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This could be a very long post so I think I’ll split it into several over the next few months.

Get into a discussion with folks on water and a few short sentences is all it will take before the rhetorical club if “social justice” is used to stifle discussion. At the risk of wasting too much time trying to use reason and evidence to study water I’ll start by playing on “their” turf.

To suggest that water is a human right and to defend that argument ardently produces quite a striking insight. It is usually used as an argument against any private agency being involved in water conservation, sanitation, distribution, etc. But private agency is only required if the resource in question is truly scarce.

The folks that argue that private agency is unnecessary are simply arguing that water is not scarce. It cannot mean anything else particularly given the sordid history of government provision of anything other than death and misery.

This is quite inconvenient for the ideology of those who see water as a human rights issue. Many of these folks make a living as modern day Malthusians, but then one of their core beliefs is an anti-Malthusian one.

So I’d get on the “no private property in water” bandwagon in a heartbeat if they truly believed water was not scarce. But I don’t think they understand this nor do I think they believe government has any difficulty delivering much of anything.

And if they wish to argue that fresh water is scarce, as indeed all of their “research” and documentaries claim, then we are simply back to an argument that is hard for them to win: how best to deliver scarce goods and to ensure their availability in the future?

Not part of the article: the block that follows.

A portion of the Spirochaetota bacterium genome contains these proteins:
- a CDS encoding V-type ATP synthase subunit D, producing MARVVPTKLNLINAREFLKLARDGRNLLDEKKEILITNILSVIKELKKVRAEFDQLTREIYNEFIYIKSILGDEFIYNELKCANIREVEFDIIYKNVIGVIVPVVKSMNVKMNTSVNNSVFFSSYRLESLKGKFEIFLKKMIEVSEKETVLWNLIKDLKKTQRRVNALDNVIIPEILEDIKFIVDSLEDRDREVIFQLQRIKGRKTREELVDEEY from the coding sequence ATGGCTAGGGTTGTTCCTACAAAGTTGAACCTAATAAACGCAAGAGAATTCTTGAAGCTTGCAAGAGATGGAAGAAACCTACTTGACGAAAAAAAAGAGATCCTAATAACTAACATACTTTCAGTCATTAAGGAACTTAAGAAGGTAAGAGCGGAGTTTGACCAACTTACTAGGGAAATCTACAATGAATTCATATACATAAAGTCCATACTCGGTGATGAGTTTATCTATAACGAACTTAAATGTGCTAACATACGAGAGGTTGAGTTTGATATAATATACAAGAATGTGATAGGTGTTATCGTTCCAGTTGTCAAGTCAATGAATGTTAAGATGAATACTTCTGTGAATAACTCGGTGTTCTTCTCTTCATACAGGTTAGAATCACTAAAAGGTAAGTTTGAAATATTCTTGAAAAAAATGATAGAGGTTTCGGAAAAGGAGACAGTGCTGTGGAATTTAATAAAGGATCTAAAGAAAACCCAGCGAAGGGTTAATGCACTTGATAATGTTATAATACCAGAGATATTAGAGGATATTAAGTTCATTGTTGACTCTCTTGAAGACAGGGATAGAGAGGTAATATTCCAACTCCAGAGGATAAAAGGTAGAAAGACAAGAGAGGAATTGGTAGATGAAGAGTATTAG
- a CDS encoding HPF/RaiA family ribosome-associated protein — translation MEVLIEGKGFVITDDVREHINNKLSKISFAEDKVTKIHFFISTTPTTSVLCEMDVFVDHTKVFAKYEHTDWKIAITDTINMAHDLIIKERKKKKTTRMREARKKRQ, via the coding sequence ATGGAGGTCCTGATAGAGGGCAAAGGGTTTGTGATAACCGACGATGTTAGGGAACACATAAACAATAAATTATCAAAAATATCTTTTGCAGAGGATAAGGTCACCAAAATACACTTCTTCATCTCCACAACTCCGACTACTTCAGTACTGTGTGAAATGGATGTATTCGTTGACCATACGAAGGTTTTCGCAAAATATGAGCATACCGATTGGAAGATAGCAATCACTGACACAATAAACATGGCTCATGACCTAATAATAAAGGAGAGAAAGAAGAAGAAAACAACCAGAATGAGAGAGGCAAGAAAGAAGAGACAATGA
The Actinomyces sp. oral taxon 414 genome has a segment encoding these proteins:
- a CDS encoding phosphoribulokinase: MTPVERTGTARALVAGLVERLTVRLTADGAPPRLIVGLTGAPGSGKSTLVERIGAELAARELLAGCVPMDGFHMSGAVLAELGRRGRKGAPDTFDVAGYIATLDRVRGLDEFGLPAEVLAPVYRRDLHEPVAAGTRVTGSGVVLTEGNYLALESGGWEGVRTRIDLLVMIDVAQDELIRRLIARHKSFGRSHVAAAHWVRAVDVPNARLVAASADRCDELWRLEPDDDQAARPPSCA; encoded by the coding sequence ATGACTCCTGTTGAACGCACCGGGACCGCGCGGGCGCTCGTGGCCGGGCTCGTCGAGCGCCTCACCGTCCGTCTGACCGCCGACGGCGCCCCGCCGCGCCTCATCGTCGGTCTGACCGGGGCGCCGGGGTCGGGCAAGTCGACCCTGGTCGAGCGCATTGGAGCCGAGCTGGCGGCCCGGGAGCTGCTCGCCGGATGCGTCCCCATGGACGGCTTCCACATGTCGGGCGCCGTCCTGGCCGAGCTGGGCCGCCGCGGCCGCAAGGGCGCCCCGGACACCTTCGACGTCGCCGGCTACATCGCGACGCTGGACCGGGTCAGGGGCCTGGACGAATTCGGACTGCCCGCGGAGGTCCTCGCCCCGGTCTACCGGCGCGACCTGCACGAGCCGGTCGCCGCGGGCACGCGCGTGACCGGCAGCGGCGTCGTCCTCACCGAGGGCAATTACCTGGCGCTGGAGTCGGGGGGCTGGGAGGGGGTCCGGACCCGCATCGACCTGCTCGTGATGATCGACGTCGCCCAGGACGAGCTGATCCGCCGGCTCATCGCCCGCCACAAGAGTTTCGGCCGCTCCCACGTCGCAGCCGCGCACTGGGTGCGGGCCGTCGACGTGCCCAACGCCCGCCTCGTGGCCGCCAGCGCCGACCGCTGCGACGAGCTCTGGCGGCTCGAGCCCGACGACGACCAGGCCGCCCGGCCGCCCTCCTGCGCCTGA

They don’t usually do well in those arguments without appealing to postmodern ideas.

2 Responses to “Water as a Human Right, Part I”

  1. Brian says:

    As a 6th generation Californian i have watched water wars and heard family tales of them my entire life. The colossal corruption and shear waste is outrageous.

    Southern Californians have paid billions for the state water projects and then, like Charlie Brown and the football, oops it has to go somewhere else!

    My favorite was during a drought a few years back when Southern Californians weren’t allowed to wash their cars or water their lawns in the interests of conservation. The only problem was that the state the year before had decided that there was a surplus of water and had made a multi-year “commitment” to sell water to cotton farmers at about 1% of what we were charged. To add further insult, cotton was a “surplus” crop that the federal government then subsidized through price supports. I couldn’t use the water, but the bill for the water project still showed up on my property taxes (to the tune of several hundred dollars per year) and our higher water rates subsidized the cotton farmers who were spraying water on the desert for a crop they couldn’t sell!

  2. Harry says:

    Great point, Wintercow.

    Just because one can walk into a bar in the Bowery and get a free glass of water, plus a free trip to the rest room for another few gallons to flush down whatever, that argument holds together only on the principle of Judaeo-Christian charity. There is a world of difference between giving someone a drink of water and making water a right.

    This is a fascinating subject, though. My house was built next to a creek, on high ground, but close enough to the creek so it would not take a whole man-day to fetch water. Some time later, the dug a well. In no case, even with water flowing in the creek, was water free. It is still cheap, though, even after counting the cost of my submersible pump and paying for the electricity to pump the water. To water my tomatoes. Come to my place you get free water, free tomatoes, and (Wintercow will like this) free beer.

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